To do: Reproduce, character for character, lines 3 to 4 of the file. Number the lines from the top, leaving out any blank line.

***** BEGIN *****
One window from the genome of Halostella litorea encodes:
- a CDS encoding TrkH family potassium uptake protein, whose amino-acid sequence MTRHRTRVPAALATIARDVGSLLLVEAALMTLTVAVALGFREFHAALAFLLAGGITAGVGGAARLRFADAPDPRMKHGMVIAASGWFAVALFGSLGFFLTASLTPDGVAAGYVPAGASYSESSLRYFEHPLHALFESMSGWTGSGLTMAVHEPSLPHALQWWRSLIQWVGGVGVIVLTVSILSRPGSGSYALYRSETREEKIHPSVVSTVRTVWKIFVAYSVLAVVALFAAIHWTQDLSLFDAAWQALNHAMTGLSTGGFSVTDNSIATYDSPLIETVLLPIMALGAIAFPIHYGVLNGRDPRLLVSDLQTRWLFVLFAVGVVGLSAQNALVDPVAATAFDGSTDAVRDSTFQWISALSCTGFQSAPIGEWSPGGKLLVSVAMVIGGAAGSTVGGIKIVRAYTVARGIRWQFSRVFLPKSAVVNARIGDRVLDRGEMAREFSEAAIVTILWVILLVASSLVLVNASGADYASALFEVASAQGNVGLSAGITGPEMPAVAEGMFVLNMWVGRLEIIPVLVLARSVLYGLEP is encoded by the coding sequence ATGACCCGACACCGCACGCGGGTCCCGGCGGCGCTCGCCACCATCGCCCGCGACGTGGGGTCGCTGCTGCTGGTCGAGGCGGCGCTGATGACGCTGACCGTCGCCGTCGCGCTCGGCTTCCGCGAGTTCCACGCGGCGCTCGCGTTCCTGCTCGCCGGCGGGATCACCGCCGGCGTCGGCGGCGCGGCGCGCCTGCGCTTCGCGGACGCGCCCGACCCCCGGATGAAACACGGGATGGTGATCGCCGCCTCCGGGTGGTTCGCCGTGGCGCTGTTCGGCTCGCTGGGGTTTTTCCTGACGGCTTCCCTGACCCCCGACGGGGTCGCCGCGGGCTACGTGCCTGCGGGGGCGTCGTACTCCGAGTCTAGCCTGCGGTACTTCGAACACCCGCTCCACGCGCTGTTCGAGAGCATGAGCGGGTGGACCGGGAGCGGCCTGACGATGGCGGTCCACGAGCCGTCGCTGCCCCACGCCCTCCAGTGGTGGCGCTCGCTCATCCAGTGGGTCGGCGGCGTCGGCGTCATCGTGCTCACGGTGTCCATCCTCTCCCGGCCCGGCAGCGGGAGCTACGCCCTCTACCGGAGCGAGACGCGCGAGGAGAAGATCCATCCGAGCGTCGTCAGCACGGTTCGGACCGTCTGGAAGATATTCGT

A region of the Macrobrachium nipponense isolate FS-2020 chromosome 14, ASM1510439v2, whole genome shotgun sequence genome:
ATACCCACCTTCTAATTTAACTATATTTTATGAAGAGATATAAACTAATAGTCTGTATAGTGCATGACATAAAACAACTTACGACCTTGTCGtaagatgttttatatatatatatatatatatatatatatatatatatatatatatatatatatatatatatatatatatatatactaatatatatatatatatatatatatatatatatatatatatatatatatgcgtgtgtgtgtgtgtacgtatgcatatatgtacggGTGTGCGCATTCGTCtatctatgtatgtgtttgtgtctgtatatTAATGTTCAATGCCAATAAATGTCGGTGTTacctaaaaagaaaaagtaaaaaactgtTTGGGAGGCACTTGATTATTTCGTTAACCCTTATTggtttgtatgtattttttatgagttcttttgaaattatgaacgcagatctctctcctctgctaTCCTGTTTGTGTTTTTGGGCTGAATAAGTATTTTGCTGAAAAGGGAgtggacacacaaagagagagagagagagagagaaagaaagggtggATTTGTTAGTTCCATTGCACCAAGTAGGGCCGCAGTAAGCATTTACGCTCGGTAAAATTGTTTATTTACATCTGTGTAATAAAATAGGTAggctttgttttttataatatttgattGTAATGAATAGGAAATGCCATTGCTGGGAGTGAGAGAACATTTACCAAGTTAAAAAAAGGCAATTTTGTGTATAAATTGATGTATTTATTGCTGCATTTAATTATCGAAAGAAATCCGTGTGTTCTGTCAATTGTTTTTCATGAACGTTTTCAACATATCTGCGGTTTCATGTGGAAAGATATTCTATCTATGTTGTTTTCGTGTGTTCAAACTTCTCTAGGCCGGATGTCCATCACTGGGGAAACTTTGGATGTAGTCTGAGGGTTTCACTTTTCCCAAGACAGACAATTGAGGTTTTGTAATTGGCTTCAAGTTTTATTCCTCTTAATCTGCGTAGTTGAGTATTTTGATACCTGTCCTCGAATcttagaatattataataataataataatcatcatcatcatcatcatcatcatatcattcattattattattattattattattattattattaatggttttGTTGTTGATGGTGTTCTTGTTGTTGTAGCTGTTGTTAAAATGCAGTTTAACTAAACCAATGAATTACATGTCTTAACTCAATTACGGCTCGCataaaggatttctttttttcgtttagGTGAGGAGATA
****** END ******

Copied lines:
A region of the Macrobrachium nipponense isolate FS-2020 chromosome 14, ASM1510439v2, whole genome shotgun sequence genome:
ATACCCACCTTCTAATTTAACTATATTTTATGAAGAGATATAAACTAATAGTCTGTATAGTGCATGACATAAAACAACTTACGACCTTGTCGtaagatgttttatatatatatatatatatatatatatatatatatatatatatatatatatatatatatatatatatatatatactaatatatatatatatatatatatatatatatatatatatatatatatatgcgtgtgtgtgtgtgtacgtatgcatatatgtacggGTGTGCGCATTCGTCtatctatgtatgtgtttgtgtctgtatatTAATGTTCAATGCCAATAAATGTCGGTGTTacctaaaaagaaaaagtaaaaaactgtTTGGGAGGCACTTGATTATTTCGTTAACCCTTATTggtttgtatgtattttttatgagttcttttgaaattatgaacgcagatctctctcctctgctaTCCTGTTTGTGTTTTTGGGCTGAATAAGTATTTTGCTGAAAAGGGAgtggacacacaaagagagagagagagagagagaaagaaagggtggATTTGTTAGTTCCATTGCACCAAGTAGGGCCGCAGTAAGCATTTACGCTCGGTAAAATTGTTTATTTACATCTGTGTAATAAAATAGGTAggctttgttttttataatatttgattGTAATGAATAGGAAATGCCATTGCTGGGAGTGAGAGAACATTTACCAAGTTAAAAAAAGGCAATTTTGTGTATAAATTGATGTATTTATTGCTGCATTTAATTATCGAAAGAAATCCGTGTGTTCTGTCAATTGTTTTTCATGAACGTTTTCAACATATCTGCGGTTTCATGTGGAAAGATATTCTATCTATGTTGTTTTCGTGTGTTCAAACTTCTCTAGGCCGGATGTCCATCACTGGGGAAACTTTGGATGTAGTCTGAGGGTTTCACTTTTCCCAAGACAGACAATTGAGGTTTTGTAATTGGCTTCAAGTTTTATTCCTCTTAATCTGCGTAGTTGAGTATTTTGATACCTGTCCTCGAATcttagaatattataataataataataatcatcatcatcatcatcatcatcatatcattcattattattattattattattattattattattaatggttttGTTGTTGATGGTGTTCTTGTTGTTGTAGCTGTTGTTAAAATGCAGTTTAACTAAACCAATGAATTACATGTCTTAACTCAATTACGGCTCGCataaaggatttctttttttcgtttagGTGAGGAGATA